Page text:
What goes into the cost of something? We’re used to thinking of cost as a one-time thing. You buy it, you own it, and that’s it.
Furnaces are an exception. It’s not that they don’t have an initial price tag. In fact, your upfront investment will be substantial. Rather, it’s that cost is something that needs to be continually calculated.
It’s also important to factor in things like the comfort and health of your home and family.
We’re going to be honest about cost in this article, but we’re also going to ask you to think about cost in a few different ways. We think this is a more complete picture, and will allow you to make a better decision for your next HVAC project.
Reconceptualizing Cost - A Comparison to Cars
We don’t think about our furnace that often. But I’m guessing you think about your car a lot more. So let’s talk about cars for a second.
You buy a car, and let’s say it’s a $30,000 initial investment. This is the “big” cost, but it’s far from the only one.
Other costs will then include the cost of gasoline, regular tune-ups and maintenance, filter changes, tire rotations, and things like car washes.
Further down the line, you’re probably going to have to make repairs to the vehicle.
So what goes into the true cost of a car?
- Initial cost
- Miles per gallon (mpg)
- Reliability of parts
- Cost of labor for maintenance
- Expertise of mechanics who perform repairs
So maybe you’re 10 years into ownership and have to buy new tires. Do you spend $200 on a set, or $500 on a set that may last you twice as long? The math still favors the $200 set in that scenario. But what if I told you that the $500 set is safer? What price is that worth?
The same goes for the car itself. Take these two:
- Vehicle One: $25,000, 18 mpg, extremely quiet interior, leather seats
- Vehicle Two: $29,000, 22 mpg, moderately quiet interior, no leather seats
Is there a clear “best” option there? Probably not. Or rather, there may be a best answer for you, but it will be different for someone else.
Alright, enough car talk. It’s time to get into your new furnace. But hopefully this exercise was able to show you that the concept of cost isn’t always obvious.
Napkin Math For a Home Furnace
We’re going to do some math, and will assume a $5,000 furnace (including labor and permit fees). There are cheaper furnaces and there are more expensive ones, but this will give us a good baseline.
For the sake of easy math, let’s also say you’re paying an average of $200 in monthly heating costs, and use your heater for five months of the year. That’s $1,000 per year. This isn’t unreasonable for many homes with older, inefficient furnaces.
Assuming that your current system is older and not terribly efficient, your new $5,000 furnace is almost certainly going to be a big upgrade in efficiency.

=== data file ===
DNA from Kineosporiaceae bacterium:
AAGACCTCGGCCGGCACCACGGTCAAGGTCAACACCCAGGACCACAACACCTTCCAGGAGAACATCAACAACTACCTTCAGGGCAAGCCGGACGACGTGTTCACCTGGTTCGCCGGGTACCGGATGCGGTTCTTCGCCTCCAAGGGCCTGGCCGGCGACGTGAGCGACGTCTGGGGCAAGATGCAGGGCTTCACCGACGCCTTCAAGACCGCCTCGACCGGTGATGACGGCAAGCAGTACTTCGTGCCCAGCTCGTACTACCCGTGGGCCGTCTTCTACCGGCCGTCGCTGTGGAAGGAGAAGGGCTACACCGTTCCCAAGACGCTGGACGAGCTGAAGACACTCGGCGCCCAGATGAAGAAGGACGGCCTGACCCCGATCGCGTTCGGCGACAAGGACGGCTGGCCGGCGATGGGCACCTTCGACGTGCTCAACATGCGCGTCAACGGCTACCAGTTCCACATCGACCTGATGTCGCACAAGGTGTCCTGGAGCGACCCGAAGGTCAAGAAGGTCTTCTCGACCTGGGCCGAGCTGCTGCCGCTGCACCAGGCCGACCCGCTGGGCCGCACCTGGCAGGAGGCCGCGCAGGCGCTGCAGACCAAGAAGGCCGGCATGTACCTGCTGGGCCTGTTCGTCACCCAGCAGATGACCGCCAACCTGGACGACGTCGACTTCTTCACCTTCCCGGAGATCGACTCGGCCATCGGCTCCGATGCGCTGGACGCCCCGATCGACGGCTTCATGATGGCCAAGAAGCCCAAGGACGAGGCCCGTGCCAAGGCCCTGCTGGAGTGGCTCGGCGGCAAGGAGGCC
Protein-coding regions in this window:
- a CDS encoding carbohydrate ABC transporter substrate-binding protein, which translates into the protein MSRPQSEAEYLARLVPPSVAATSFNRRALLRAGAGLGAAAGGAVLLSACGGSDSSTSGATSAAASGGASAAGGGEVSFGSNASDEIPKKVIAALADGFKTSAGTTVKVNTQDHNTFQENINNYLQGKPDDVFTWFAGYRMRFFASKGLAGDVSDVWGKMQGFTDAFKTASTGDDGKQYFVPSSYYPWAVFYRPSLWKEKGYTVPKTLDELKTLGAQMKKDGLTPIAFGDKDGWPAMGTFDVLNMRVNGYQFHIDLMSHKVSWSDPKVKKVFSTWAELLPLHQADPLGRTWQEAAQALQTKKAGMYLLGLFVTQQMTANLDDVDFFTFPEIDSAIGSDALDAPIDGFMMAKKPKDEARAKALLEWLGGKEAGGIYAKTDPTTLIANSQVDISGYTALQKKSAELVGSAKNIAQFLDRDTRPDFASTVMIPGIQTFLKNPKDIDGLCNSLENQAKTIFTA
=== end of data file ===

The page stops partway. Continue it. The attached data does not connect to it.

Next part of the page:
The average heating bill for Columbus, OH is a little bit above $100, so with a brand new furnace, hopefully you can get it to that range. If your savings is $100 per month, that’s a $500 savings per year.
In this scenario, you’d expect to “make your money back” in 10 years of use, which any good furnace system should be able to give you.
But we’re not done.
One, those 10 years are also providing you with much greater comfort. Much like a quieter car or leather seats, it’s harder to put a price on these things. Most Americans spend a lot more time in their homes than they do in their car, so you can be guaranteed of enjoying this comfort for at least 10-12 hours every day.
Two, we haven’t yet considered the costs of waiting. Let’s say you push off purchasing the $5,000 furnace for a year. This might be the right decision for you for budgetary reasons. But it’s also costing you money.
That extra year is an additional $500 in heating costs, and a year from now, there’s a good chance the $5,000 system will now be $5,500 (or something similar). Prolonging the decision by a year is costing you $1,000.
These are hypothetical numbers in this article, but they reflect the realities of many homeowners.
There are times when it’s the right financial decision to wait to purchase a new furnace. We’ll talk about those below. But if you know that the decision is inevitable, you’re saving money by making the choice sooner rather than later.
If you hear about a furnace that is an “80% furnace,” it refers to the fuel efficiency. Basically, it’s like miles per gallon. In an 80% furnace, 80 cents of every dollar you spend is directly heating your home.
High-efficiency furnaces can be well over 90% efficiency. The best ones approach 98%. Of course, these are more expensive initially.